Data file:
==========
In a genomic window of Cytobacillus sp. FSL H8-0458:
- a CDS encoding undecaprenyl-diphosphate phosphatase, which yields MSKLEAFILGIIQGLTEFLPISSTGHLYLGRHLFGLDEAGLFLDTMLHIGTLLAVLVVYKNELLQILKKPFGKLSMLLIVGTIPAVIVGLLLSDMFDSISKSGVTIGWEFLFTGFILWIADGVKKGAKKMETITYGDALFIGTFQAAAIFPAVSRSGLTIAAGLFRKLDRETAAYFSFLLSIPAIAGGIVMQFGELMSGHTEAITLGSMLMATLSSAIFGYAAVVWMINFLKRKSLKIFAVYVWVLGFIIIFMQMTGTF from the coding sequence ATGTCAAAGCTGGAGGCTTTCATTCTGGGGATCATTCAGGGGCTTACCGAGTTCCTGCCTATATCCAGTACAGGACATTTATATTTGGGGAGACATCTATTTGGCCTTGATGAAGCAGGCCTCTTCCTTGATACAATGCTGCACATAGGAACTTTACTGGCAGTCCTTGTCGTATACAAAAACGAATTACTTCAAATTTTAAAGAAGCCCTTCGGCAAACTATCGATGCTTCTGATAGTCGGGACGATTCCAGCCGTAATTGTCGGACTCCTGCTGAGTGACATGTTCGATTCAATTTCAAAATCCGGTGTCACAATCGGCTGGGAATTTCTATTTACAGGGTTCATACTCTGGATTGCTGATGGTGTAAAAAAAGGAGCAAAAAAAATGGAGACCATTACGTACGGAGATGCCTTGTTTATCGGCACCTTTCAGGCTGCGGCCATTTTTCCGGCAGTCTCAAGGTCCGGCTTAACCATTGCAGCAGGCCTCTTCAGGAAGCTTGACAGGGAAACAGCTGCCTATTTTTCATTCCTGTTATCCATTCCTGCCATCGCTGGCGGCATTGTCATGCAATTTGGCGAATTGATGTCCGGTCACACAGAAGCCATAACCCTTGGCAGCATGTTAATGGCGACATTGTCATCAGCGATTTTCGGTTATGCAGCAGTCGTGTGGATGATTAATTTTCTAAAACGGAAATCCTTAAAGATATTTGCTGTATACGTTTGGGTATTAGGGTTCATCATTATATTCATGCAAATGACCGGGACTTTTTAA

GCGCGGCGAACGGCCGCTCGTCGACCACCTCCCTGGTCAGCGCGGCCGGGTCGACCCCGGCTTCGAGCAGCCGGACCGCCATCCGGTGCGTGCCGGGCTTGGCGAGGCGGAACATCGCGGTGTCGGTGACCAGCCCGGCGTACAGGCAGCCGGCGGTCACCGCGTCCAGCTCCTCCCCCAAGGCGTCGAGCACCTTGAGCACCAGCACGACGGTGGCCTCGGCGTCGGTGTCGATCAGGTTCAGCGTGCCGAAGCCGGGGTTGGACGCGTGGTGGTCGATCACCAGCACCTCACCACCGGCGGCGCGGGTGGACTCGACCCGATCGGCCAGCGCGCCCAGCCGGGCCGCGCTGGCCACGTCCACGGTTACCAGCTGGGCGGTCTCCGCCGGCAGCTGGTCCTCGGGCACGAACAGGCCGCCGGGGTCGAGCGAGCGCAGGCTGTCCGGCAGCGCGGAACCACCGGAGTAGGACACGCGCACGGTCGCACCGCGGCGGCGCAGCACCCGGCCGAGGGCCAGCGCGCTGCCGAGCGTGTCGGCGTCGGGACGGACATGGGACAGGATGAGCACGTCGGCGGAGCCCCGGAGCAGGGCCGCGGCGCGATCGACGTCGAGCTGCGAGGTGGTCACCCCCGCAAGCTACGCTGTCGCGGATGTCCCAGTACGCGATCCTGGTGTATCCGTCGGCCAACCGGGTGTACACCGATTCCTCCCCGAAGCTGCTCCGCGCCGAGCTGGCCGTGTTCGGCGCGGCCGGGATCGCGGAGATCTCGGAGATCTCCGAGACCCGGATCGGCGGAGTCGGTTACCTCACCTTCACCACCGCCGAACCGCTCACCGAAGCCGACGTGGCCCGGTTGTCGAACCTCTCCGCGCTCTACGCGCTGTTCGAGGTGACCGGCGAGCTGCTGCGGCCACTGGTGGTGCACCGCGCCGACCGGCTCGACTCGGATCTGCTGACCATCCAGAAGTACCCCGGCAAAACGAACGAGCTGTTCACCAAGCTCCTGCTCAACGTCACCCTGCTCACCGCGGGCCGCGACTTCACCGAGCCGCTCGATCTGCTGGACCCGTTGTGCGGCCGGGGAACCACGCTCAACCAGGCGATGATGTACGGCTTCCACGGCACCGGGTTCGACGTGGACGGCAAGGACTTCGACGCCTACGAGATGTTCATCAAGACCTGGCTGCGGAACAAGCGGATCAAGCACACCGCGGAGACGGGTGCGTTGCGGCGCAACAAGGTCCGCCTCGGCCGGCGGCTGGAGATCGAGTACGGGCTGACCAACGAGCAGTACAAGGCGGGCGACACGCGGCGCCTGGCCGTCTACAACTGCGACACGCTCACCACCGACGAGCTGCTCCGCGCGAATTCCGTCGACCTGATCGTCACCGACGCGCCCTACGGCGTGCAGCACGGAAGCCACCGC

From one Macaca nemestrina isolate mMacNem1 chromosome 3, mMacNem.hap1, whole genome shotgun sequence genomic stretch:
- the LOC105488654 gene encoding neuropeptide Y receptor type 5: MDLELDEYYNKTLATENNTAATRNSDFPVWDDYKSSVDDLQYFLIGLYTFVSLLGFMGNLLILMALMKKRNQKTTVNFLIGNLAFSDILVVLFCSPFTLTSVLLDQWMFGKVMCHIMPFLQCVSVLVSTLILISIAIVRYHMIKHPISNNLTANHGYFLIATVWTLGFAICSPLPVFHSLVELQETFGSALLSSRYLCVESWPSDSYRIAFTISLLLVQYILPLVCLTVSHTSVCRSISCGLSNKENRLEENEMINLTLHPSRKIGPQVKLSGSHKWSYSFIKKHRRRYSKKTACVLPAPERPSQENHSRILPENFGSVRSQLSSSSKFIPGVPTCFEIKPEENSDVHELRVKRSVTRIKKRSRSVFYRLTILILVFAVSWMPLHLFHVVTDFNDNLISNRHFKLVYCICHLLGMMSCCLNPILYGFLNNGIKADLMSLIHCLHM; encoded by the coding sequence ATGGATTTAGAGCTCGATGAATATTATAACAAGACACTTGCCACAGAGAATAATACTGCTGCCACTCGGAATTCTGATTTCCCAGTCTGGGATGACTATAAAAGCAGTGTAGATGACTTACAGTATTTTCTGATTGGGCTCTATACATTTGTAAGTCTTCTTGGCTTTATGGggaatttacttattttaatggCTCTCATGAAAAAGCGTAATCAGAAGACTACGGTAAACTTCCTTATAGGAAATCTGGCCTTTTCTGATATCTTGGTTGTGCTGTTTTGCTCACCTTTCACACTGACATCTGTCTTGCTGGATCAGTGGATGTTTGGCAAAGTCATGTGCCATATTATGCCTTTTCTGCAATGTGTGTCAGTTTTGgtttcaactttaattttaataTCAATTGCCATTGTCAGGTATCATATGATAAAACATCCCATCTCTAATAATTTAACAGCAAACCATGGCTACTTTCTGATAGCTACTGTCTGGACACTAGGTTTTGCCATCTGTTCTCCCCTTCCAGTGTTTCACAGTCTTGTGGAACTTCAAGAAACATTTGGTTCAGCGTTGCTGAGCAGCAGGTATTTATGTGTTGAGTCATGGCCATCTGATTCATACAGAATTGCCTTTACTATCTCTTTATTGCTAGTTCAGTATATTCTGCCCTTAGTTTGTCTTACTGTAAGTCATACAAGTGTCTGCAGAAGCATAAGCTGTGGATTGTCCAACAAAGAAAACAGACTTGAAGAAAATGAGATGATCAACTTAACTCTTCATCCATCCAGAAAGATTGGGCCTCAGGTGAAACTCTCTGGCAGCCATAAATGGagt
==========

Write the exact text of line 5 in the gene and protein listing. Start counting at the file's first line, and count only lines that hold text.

- the LOC105488654 gene encoding neuropeptide Y receptor type 5: MDLELDEYYNKTLATENNTAATRNSDFPVWDDYKSSVDDLQYFLIGLYTFVSLLGFMGNLLILMALMKKRNQKTTVNFLIGNLAFSDILVVLFCSPFTLTSVLLDQWMFGKVMCHIMPFLQCVSVLVSTLILISIAIVRYHMIKHPISNNLTANHGYFLIATVWTLGFAICSPLPVFHSLVELQETFGSALLSSRYLCVESWPSDSYRIAFTISLLLVQYILPLVCLTVSHTSVCRSISCGLSNKENRLEENEMINLTLHPSRKIGPQVKLSGSHKWSYSFIKKHRRRYSKKTACVLPAPERPSQENHSRILPENFGSVRSQLSSSSKFIPGVPTCFEIKPEENSDVHELRVKRSVTRIKKRSRSVFYRLTILILVFAVSWMPLHLFHVVTDFNDNLISNRHFKLVYCICHLLGMMSCCLNPILYGFLNNGIKADLMSLIHCLHM; encoded by the coding sequence ATGGATTTAGAGCTCGATGAATATTATAACAAGACACTTGCCACAGAGAATAATACTGCTGCCACTCGGAATTCTGATTTCCCAGTCTGGGATGACTATAAAAGCAGTGTAGATGACTTACAGTATTTTCTGATTGGGCTCTATACATTTGTAAGTCTTCTTGGCTTTATGGggaatttacttattttaatggCTCTCATGAAAAAGCGTAATCAGAAGACTACGGTAAACTTCCTTATAGGAAATCTGGCCTTTTCTGATATCTTGGTTGTGCTGTTTTGCTCACCTTTCACACTGACATCTGTCTTGCTGGATCAGTGGATGTTTGGCAAAGTCATGTGCCATATTATGCCTTTTCTGCAATGTGTGTCAGTTTTGgtttcaactttaattttaataTCAATTGCCATTGTCAGGTATCATATGATAAAACATCCCATCTCTAATAATTTAACAGCAAACCATGGCTACTTTCTGATAGCTACTGTCTGGACACTAGGTTTTGCCATCTGTTCTCCCCTTCCAGTGTTTCACAGTCTTGTGGAACTTCAAGAAACATTTGGTTCAGCGTTGCTGAGCAGCAGGTATTTATGTGTTGAGTCATGGCCATCTGATTCATACAGAATTGCCTTTACTATCTCTTTATTGCTAGTTCAGTATATTCTGCCCTTAGTTTGTCTTACTGTAAGTCATACAAGTGTCTGCAGAAGCATAAGCTGTGGATTGTCCAACAAAGAAAACAGACTTGAAGAAAATGAGATGATCAACTTAACTCTTCATCCATCCAGAAAGATTGGGCCTCAGGTGAAACTCTCTGGCAGCCATAAATGGagt